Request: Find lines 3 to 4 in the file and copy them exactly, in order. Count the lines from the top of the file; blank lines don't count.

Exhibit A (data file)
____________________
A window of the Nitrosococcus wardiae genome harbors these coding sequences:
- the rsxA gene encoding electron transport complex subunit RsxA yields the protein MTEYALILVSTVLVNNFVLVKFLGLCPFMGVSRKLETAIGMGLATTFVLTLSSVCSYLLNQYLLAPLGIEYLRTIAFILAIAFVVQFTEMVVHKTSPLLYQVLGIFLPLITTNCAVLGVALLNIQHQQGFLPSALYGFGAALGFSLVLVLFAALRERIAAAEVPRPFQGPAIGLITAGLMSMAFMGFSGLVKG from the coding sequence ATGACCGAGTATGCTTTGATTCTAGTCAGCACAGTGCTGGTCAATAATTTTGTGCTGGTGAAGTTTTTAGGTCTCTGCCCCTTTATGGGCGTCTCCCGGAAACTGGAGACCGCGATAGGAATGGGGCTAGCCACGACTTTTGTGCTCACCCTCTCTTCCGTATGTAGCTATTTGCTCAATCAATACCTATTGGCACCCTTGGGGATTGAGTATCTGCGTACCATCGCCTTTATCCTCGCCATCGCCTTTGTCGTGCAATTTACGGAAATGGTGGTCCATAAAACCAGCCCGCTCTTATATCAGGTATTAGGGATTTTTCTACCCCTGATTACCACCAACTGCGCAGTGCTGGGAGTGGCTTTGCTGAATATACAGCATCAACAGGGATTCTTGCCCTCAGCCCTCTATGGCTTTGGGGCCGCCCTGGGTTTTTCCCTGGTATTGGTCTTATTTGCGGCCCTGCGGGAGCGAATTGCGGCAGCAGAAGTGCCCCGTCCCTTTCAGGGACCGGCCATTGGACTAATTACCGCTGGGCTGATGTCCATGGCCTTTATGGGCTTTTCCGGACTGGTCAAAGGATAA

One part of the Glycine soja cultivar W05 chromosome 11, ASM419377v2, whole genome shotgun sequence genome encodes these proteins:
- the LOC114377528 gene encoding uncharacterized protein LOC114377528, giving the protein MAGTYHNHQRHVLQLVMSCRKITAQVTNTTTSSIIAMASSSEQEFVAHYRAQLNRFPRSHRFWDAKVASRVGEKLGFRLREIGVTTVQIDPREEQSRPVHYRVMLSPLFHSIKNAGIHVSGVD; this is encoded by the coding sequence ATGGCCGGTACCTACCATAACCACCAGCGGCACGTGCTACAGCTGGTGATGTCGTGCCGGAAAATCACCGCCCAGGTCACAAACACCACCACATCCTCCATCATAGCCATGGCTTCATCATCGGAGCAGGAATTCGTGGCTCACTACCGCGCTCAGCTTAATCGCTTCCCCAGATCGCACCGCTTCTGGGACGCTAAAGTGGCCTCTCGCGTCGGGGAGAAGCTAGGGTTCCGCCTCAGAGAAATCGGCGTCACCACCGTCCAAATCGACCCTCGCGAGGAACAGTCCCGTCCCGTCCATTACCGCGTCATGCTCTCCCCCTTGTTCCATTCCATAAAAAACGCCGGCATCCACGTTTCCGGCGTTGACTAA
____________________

One part of the Glycine soja cultivar W05 chromosome 11, ASM419377v2, whole genome shotgun sequence genome encodes these proteins:
- the LOC114377528 gene encoding uncharacterized protein LOC114377528, giving the protein MAGTYHNHQRHVLQLVMSCRKITAQVTNTTTSSIIAMASSSEQEFVAHYRAQLNRFPRSHRFWDAKVASRVGEKLGFRLREIGVTTVQIDPREEQSRPVHYRVMLSPLFHSIKNAGIHVSGVD; this is encoded by the coding sequence ATGGCCGGTACCTACCATAACCACCAGCGGCACGTGCTACAGCTGGTGATGTCGTGCCGGAAAATCACCGCCCAGGTCACAAACACCACCACATCCTCCATCATAGCCATGGCTTCATCATCGGAGCAGGAATTCGTGGCTCACTACCGCGCTCAGCTTAATCGCTTCCCCAGATCGCACCGCTTCTGGGACGCTAAAGTGGCCTCTCGCGTCGGGGAGAAGCTAGGGTTCCGCCTCAGAGAAATCGGCGTCACCACCGTCCAAATCGACCCTCGCGAGGAACAGTCCCGTCCCGTCCATTACCGCGTCATGCTCTCCCCCTTGTTCCATTCCATAAAAAACGCCGGCATCCACGTTTCCGGCGTTGACTAA